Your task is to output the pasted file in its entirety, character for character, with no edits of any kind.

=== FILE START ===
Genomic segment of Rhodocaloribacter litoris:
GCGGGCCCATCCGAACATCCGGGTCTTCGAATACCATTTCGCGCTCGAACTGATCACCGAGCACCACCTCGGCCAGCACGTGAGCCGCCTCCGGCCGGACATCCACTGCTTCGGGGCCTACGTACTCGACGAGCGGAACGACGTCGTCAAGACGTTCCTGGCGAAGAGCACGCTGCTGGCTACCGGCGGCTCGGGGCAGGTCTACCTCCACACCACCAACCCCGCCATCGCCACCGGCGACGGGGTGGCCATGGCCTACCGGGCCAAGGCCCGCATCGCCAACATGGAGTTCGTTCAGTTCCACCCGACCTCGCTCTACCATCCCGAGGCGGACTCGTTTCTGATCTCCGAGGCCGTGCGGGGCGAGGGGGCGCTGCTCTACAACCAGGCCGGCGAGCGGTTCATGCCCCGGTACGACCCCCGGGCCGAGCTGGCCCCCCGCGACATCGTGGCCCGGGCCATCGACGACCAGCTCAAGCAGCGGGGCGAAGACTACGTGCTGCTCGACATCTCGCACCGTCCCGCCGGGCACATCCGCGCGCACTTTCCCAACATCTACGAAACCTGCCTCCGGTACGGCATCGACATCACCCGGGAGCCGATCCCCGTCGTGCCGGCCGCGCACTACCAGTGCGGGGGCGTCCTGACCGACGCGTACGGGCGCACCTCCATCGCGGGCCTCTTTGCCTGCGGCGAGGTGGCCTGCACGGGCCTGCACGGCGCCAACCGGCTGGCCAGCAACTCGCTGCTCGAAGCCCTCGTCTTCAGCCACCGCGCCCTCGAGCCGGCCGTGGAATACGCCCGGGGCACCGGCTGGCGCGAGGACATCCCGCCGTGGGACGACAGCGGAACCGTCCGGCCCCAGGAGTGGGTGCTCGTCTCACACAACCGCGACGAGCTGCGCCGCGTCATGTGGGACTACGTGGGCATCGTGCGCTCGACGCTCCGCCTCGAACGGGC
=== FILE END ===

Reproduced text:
Genomic segment of Rhodocaloribacter litoris:
GCGGGCCCATCCGAACATCCGGGTCTTCGAATACCATTTCGCGCTCGAACTGATCACCGAGCACCACCTCGGCCAGCACGTGAGCCGCCTCCGGCCGGACATCCACTGCTTCGGGGCCTACGTACTCGACGAGCGGAACGACGTCGTCAAGACGTTCCTGGCGAAGAGCACGCTGCTGGCTACCGGCGGCTCGGGGCAGGTCTACCTCCACACCACCAACCCCGCCATCGCCACCGGCGACGGGGTGGCCATGGCCTACCGGGCCAAGGCCCGCATCGCCAACATGGAGTTCGTTCAGTTCCACCCGACCTCGCTCTACCATCCCGAGGCGGACTCGTTTCTGATCTCCGAGGCCGTGCGGGGCGAGGGGGCGCTGCTCTACAACCAGGCCGGCGAGCGGTTCATGCCCCGGTACGACCCCCGGGCCGAGCTGGCCCCCCGCGACATCGTGGCCCGGGCCATCGACGACCAGCTCAAGCAGCGGGGCGAAGACTACGTGCTGCTCGACATCTCGCACCGTCCCGCCGGGCACATCCGCGCGCACTTTCCCAACATCTACGAAACCTGCCTCCGGTACGGCATCGACATCACCCGGGAGCCGATCCCCGTCGTGCCGGCCGCGCACTACCAGTGCGGGGGCGTCCTGACCGACGCGTACGGGCGCACCTCCATCGCGGGCCTCTTTGCCTGCGGCGAGGTGGCCTGCACGGGCCTGCACGGCGCCAACCGGCTGGCCAGCAACTCGCTGCTCGAAGCCCTCGTCTTCAGCCACCGCGCCCTCGAGCCGGCCGTGGAATACGCCCGGGGCACCGGCTGGCGCGAGGACATCCCGCCGTGGGACGACAGCGGAACCGTCCGGCCCCAGGAGTGGGTGCTCGTCTCACACAACCGCGACGAGCTGCGCCGCGTCATGTGGGACTACGTGGGCATCGTGCGCTCGACGCTCCGCCTCGAACGGGC